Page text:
From that, then, what shall we do?

Pray that God would forgive us our neglect and seek His guidance, the wisdom He has put in the Word and in other people, about prevention. Seek the forgiveness of those we have harmed, and find ways to try and restore them.

And then, maybe, we will start to show that love for our neighbors and for each other that is part and parcel to living out the Word of God.

From the Voice that Matters Most: Ephesians 5:1-5

We share our opinions and insights at SBC Voices, but we believe that the Voice that matters most is the one that comes from God’s Word. We present these daily expositional devotions, beginning with a tour of Ephesians called, “Walk Worthy,” in hopes of encouraging our readers to remember to Voice above every voice.

Passage:

Ephesians 5:1-5:

Therefore, be imitators of God, as dearly loved children, and walk in love, as Christ also loved us and gave himself for us, a sacrificial and fragrant offering to God. But sexual immorality and any impurity or greed should not even be heard of among you, as is proper for saints. Obscene and foolish talking or crude joking are not suitable, but rather giving thanks. For know and recognize this: Every sexually immoral or impure or greedy person, who is an idolater, does not have an inheritance in the kingdom of Christ and of God.” (Ephesians 5:1–5, CSB)

Expositional Devotion:

Paul starts his sentence with a “therefore,” as he tends to do. That means you need to take a minute and re-read Ephesians 4, especially the paragraph or two at the end. Pay close attention as you reach Ephesians 4:32 where Paul reminds the Ephesians to forgive “just as God also forgave you in Christ.” That’s an important starting point before we go further: Paul is not in the midst of some angry diatribe where he wants everyone, everywhere, doing anything consigned to the outer darkness. He is instructing the church to live with forgiveness as their primary response to life.

However, the “therefore” gives us a turn from the idea, the internal attitude, into the start of practical application of those ideas. And the first command, “Be imitators of God” could fill a thousand sermon DVDs with applications alone.

“Imitators of God” should challenge us as we seek heroes and mentors in the faith. While acknowledging that human help goes a long way, our goal should be our growth in being like God and not like people. Our greatest ambition should be that we are compared to Christ, not compared even to the greatest of the holy people we know. And, as a corollary, the question we should ask of those in church leadership, be it local or universal, is not how they compare to the last person in the job but how much they are like God in their work.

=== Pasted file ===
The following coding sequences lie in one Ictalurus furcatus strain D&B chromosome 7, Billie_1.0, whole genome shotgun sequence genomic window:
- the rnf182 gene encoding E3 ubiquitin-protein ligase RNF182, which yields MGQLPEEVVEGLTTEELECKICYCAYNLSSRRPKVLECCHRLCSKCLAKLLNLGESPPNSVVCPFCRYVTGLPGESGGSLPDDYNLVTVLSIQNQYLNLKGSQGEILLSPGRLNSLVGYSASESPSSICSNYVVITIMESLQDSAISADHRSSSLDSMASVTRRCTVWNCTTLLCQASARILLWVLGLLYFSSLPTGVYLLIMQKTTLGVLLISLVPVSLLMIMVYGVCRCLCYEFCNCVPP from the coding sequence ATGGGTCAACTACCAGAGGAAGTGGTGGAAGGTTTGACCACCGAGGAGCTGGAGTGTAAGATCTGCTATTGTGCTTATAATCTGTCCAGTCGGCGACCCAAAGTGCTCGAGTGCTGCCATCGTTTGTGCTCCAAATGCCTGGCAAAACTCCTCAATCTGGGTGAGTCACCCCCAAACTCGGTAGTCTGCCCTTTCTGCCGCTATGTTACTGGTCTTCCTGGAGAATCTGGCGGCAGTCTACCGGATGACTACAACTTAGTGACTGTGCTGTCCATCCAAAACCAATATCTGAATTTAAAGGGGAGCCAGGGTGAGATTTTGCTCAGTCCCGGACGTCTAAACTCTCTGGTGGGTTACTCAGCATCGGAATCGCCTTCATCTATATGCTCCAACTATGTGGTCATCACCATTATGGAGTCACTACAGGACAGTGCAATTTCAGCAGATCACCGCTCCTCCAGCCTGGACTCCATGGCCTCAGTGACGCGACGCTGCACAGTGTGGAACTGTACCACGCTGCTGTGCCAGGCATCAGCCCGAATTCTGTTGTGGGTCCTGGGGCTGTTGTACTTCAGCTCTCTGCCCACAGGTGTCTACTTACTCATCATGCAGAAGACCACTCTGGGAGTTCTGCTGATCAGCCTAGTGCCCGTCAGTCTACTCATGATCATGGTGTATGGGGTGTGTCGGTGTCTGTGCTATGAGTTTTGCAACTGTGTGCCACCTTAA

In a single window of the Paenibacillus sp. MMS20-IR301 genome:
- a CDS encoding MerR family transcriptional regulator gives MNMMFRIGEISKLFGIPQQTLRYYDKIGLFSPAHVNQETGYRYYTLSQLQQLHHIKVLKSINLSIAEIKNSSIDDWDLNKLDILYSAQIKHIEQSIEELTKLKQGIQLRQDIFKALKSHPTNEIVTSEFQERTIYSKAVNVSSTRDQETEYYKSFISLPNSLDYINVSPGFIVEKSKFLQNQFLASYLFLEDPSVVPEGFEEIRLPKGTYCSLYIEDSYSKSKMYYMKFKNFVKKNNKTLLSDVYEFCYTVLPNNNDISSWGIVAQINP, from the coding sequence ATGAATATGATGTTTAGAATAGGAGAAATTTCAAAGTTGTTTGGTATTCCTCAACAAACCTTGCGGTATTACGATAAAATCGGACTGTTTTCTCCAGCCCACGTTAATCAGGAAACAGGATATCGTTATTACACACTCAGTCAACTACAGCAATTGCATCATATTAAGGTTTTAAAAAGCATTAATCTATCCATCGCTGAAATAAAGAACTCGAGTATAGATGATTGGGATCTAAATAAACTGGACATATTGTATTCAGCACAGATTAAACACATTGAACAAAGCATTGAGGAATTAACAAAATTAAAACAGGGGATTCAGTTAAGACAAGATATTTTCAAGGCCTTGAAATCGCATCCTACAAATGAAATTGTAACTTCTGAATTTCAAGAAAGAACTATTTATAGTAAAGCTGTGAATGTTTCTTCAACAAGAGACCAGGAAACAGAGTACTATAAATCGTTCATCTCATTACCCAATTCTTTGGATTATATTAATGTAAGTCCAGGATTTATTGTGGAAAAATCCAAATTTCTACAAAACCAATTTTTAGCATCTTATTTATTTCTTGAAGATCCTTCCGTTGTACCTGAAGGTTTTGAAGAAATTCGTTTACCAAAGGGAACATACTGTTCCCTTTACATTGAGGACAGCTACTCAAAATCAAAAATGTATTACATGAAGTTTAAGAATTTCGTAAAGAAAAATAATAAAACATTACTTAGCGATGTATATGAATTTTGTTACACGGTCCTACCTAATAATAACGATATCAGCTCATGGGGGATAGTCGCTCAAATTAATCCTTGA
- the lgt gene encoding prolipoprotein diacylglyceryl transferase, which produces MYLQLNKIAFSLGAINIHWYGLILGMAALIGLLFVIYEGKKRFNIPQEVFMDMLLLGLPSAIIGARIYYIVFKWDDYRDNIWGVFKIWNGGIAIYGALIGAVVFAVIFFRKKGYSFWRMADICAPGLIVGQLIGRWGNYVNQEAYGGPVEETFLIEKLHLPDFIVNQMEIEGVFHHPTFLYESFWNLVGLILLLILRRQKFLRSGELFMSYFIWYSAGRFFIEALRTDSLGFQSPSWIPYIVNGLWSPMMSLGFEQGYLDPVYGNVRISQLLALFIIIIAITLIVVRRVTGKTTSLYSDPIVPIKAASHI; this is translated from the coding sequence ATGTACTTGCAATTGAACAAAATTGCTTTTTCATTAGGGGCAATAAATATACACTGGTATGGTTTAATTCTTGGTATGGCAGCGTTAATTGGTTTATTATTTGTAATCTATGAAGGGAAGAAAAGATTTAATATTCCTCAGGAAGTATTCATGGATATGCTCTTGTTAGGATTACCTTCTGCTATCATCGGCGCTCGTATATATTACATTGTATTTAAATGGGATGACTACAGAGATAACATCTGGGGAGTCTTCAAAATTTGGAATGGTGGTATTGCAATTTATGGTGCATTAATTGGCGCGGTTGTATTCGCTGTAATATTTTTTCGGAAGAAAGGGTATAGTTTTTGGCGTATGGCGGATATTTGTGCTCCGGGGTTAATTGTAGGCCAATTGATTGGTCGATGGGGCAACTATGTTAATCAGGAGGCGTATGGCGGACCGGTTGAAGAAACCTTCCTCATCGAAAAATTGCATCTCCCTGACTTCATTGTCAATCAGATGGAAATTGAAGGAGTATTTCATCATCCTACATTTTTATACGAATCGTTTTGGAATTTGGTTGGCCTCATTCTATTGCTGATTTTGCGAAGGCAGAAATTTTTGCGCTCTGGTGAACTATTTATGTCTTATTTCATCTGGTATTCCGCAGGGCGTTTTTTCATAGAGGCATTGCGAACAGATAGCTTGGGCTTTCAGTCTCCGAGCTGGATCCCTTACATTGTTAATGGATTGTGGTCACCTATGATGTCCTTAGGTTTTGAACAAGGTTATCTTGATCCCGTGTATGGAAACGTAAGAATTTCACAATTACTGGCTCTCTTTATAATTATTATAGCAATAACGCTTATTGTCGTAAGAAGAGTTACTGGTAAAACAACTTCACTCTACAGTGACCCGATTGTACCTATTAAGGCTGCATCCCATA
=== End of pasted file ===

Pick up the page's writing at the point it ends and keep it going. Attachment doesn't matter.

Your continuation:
Too often, we make something less our evaluation. And, honestly, if you’re picking a landscape designer or a chef, then perhaps being an imitator of God is not the final decision. But that should be our primary expectation of ourselves and our church leadership.

“Walk in love” is drawn from the Greek verb which refers to general walking around, not just walking to get somewhere. In other words, Paul is putting forward that we need to be showing love to those around us at all times, not just in specific moments. For example, yes, you should be very careful about being demonstrably loving at the Cracker Barrel right after church on Sunday, but when you’re at the Waffle House at 2 AM on Thursday, you should not act any different toward the people there!

That love, further, is like unto the love Christ has for us: self-sacrificial and giving, not self-serving. If your love for others is a means to an end, then it is not love.

Then, we get to the hard part: Paul begins a list of sins that show someone does not have an inheritance in the Kingdom of God. We struggle to balance that idea with the grace of God and that we should not “judge” one another, but you cannot throw away the text simply because it is difficult. Paul is clear here: sexual immorality (the same word that gives its root to pornography), impurity (filth, moral corruption), greed (demanding more than is rightly yours) are all evidence that our hearts are not with Christ. They are evidence that we are idolaters and not servants of the One True God.

So what about us? Greed? Surely we have no good Baptists who are greedy, right? All of us are satisfied with the material wealth and political power that we have, and we would never compromise God’s standards to attain more, correct? Our churches would never trade preaching the Word of God for profitable entertainment, would we?

Impurity? Filth, moral corruption? These are not things we would entertain, because we know that a little leaven leavens the whole lump, and so we would follow 1 Corinthians and expel the immoral one from among us, right? (1 Corinthians 5, remember?) And this corruption is not merely the actual practices but those who tolerate or look the other way when it happens.

That’s part of the meaning of sexual immorality here: those who watch it and do nothing.

So, what shall we do? Certainly, we cannot simply joke about it or make foolish, obscene statements that make light of the problems. Instead, we need to purge from our lives those things which drive us to tolerate wickedness. Let us pray about how we can best go about that, first in our own lives and then in our churches. Because, keep in mind, this is a command to churches. We so often try to apply church commands to society, but it’s not society’s job to act Christian.

It’s the Christian calling to draw society to Christ.